I wrote about match day just a hot second ago (actually months now). Things change so quickly that documenting the big moments feels overwhelmingly impossible when all of our moments feel like the big moments. And that’s okay, for me at least, because there are times when it gets foggy and recognizing any moment at all is something of note. Time may pass as if it was never there, but to be aware of the passing is a gift. A difficult, humbling gift. I’ve now moved to my new city and begun what is sure to be a challenging and rewarding residency program. In the short time at my new hospital, I have completed orientation, training, and almost my first rotation as a pharmacy resident. What have I learned?
Residency takes a village, y’all.
It takes co-residents who sludge through the daily grind together, share exhausted smiles, and offer small bits of encouragement. It takes preceptors who love to teach so that new pharmacists succeed and grow in confidence. It takes program grads who reach out and ask how things are going. It takes coworkers who tolerate questions upon questions. It takes summoning 700 different selves deep within you to meet 700 different challenges throughout the day. It takes non-pharmacy peeps to keep you grounded and round out the “outside” life a bit. It takes family who have no concept of what I do each day but still firmly believe that I can do it (and remind me of that, too). It takes all of these people and more who daily go unnoticed in the background making every little detail of a large program run smoothly. Residency takes a big, strong village because these months aren’t easy. Young grads are filled with such strong desire to learn more and be better, and it’s this village that will help us do just that. I’m grateful for mine.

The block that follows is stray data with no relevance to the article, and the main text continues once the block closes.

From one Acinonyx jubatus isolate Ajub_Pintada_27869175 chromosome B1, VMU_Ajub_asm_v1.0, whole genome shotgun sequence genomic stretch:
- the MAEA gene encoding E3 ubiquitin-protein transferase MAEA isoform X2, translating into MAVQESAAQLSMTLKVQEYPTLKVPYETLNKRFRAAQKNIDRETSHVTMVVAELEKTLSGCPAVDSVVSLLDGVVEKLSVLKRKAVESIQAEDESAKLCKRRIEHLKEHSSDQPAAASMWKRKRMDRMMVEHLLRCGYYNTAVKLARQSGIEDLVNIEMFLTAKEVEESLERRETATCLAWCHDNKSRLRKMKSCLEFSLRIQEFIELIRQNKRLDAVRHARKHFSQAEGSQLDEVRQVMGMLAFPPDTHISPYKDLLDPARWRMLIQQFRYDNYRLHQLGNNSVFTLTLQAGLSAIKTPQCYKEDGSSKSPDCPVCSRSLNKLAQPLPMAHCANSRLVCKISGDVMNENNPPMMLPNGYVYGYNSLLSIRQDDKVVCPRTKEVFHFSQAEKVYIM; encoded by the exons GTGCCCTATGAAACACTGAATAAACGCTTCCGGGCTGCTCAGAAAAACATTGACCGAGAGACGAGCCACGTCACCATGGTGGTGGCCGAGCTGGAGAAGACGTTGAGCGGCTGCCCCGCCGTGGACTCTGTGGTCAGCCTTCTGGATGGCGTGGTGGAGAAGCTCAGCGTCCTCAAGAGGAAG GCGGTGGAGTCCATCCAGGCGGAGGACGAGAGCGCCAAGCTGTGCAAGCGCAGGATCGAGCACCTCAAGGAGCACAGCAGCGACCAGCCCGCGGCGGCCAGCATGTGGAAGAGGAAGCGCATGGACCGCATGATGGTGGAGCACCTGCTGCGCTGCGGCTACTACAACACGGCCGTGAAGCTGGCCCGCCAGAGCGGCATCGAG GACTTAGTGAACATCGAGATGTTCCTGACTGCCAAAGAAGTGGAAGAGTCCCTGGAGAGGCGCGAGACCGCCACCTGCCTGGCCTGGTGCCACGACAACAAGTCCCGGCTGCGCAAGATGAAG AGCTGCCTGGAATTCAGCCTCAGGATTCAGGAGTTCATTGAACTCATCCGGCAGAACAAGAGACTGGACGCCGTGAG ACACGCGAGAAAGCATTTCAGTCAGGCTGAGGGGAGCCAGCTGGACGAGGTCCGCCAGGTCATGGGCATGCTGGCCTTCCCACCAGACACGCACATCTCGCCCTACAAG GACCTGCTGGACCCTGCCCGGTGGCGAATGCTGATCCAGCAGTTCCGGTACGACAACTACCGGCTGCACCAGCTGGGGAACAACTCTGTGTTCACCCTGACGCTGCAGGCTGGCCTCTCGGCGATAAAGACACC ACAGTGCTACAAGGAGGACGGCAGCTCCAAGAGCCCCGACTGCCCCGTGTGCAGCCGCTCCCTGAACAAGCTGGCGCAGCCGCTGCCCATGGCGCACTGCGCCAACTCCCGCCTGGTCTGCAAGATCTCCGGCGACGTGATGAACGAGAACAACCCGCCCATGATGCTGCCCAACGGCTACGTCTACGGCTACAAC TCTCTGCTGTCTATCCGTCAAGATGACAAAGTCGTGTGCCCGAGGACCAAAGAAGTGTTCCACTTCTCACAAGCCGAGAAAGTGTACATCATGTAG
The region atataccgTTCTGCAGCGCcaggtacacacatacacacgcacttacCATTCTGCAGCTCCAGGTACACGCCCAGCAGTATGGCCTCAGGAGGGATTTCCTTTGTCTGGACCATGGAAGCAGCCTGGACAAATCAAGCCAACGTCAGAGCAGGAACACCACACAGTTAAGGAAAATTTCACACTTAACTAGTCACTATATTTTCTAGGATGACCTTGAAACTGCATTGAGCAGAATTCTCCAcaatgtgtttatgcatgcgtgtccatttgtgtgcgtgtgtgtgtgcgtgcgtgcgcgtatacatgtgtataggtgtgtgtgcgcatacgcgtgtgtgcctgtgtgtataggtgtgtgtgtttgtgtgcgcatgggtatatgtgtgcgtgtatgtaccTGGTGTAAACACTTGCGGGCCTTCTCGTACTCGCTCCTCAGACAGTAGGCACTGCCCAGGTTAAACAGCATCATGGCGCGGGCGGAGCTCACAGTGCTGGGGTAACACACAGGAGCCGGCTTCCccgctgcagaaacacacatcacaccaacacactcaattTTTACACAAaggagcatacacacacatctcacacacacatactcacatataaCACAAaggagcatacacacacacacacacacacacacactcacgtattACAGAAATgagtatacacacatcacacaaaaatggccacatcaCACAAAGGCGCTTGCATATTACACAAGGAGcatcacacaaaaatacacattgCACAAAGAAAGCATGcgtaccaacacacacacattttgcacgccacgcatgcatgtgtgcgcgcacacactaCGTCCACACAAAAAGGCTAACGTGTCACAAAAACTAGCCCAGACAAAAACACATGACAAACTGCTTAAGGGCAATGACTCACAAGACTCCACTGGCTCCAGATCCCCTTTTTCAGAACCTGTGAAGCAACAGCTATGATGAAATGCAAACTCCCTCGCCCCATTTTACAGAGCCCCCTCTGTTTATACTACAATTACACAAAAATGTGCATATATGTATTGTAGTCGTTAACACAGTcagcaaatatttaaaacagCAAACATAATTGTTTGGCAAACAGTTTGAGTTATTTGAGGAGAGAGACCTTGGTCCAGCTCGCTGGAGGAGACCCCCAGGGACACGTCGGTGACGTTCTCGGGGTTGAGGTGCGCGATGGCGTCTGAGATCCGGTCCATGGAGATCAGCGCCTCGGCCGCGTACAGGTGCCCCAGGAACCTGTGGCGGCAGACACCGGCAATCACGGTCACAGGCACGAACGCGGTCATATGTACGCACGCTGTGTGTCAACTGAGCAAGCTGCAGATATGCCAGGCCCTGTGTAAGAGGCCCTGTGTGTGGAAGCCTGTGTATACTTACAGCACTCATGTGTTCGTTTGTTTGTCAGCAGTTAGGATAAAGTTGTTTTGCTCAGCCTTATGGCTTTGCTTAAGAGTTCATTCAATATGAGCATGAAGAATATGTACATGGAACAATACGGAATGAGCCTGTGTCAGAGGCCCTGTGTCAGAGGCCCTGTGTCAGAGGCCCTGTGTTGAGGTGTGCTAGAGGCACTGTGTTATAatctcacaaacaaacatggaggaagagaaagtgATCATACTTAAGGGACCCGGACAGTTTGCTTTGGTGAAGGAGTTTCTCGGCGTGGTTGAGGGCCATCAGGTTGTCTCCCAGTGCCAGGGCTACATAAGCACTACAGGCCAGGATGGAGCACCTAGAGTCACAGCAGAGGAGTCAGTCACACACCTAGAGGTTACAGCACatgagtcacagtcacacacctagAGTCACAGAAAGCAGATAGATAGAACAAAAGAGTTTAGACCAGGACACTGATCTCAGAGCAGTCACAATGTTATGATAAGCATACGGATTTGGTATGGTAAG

1. 🙌 🙌 🙌 three pairs of “hands raised in celebration” for Tracy at O’Reilly Auto Parts for
helping me replacing my headlight
2. First cups of coffee at 5 pm (because at this point in my life the end of the work day is really the beginning of the work day)
3. Hebrews 7:22
4. How friendly the cashiers are at my local Publix
5. Every. single. moment. of 13 going on 30
I watched my grandmother slowly disappear over the last six months and yet the moment of passing was so full of shock, I still feel as if I’m reeling. I’m still quite sure that if I drive up her quiet neighborhood street, she’ll be there in her garden. Tending to tomatoes, okra, zucchini, cucumbers, peppers, maybe even carrots.
She was always tending.
Tending to me and to others, in a way that a substantial loss such as this leaves me feeling sick to my stomach, empty, and angry. I once wrote about her here not knowing how deeply my own words might comfort me one day. Because those words are true, and I miss every quirky and perfect thing about her.